Every Wednesday, ranchers gather here, either to reduce or increase their herds.
But in recent years there has been more selling than buying among ranchers, as national surveys show the smallest herd sizes in about 60 years.
“As it's gotten dryer and dryer through the last three or four years we are running out of water, feed is getting higher, at the same time we have sold off so many cattle,” said John Caussey, a rancher in Texoma.
Making an already risky business even riskier.
“Right now we are kind of on the edge. We are taking it one week at a time going into spring, hopefully we will get some spring rains and get things a little more back to normal,” said Billy Easter, from the Wichita Livestock Sales Company.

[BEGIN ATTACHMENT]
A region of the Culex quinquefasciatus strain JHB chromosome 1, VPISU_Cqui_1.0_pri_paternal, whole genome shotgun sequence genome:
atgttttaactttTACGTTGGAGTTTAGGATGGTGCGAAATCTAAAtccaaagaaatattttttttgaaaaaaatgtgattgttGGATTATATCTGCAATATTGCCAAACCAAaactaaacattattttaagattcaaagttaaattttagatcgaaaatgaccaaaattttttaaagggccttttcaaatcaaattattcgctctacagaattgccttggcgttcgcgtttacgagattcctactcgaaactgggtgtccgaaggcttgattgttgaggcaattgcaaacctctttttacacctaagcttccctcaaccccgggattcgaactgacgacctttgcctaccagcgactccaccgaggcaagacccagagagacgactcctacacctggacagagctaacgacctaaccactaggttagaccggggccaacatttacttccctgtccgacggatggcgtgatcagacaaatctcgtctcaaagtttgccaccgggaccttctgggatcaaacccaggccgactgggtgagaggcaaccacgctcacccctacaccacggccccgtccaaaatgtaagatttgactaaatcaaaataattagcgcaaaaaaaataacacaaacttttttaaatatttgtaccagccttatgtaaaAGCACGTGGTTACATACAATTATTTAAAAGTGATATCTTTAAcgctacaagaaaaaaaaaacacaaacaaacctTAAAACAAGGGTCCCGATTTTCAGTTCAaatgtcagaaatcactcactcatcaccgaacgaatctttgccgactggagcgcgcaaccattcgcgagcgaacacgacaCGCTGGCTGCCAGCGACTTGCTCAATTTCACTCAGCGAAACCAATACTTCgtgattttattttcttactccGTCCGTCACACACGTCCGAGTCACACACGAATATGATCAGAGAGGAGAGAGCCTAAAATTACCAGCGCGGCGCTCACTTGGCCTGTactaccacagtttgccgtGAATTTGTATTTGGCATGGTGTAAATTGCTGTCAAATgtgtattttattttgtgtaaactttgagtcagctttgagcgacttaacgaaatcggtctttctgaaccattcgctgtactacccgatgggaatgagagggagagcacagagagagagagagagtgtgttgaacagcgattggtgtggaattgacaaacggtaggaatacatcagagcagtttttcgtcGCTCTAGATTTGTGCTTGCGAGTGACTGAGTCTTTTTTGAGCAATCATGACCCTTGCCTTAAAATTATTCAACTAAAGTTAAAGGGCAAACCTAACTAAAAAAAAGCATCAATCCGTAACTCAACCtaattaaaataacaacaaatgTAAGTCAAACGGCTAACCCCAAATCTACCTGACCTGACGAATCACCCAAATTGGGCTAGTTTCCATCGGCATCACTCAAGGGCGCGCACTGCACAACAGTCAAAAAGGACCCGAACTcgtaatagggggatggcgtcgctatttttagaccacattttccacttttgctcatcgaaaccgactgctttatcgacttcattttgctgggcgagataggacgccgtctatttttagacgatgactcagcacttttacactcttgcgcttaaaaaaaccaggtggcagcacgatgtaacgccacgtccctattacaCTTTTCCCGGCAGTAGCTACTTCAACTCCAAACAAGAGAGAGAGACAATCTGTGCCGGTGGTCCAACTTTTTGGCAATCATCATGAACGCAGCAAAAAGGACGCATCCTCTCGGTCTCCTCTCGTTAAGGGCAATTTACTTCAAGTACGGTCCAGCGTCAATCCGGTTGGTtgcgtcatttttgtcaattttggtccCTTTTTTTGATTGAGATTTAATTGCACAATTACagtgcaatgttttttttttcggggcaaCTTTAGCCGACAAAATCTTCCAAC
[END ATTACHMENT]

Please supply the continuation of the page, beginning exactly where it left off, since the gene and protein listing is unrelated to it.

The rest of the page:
The game these ranchers play is all about supply and demand, so even though they may have fewer cattle to take to market, the ones they do sell bring higher prices.
“We are probably in better shape, as far as cattlemen, as far as our numbers in our numbers in supply and demand then we ever have been,” said Caussey.
That's why the price you pay for meat is higher and ranchers say it won't be coming down anytime soon, not until, we get the one thing Texoma, and its farmers and ranchers, need the most.
Local ranchers say the recent rain does make them a little more optimistic going into spring and summer.
But they say as far as growing their herds, if that happens, it will happen slowly.
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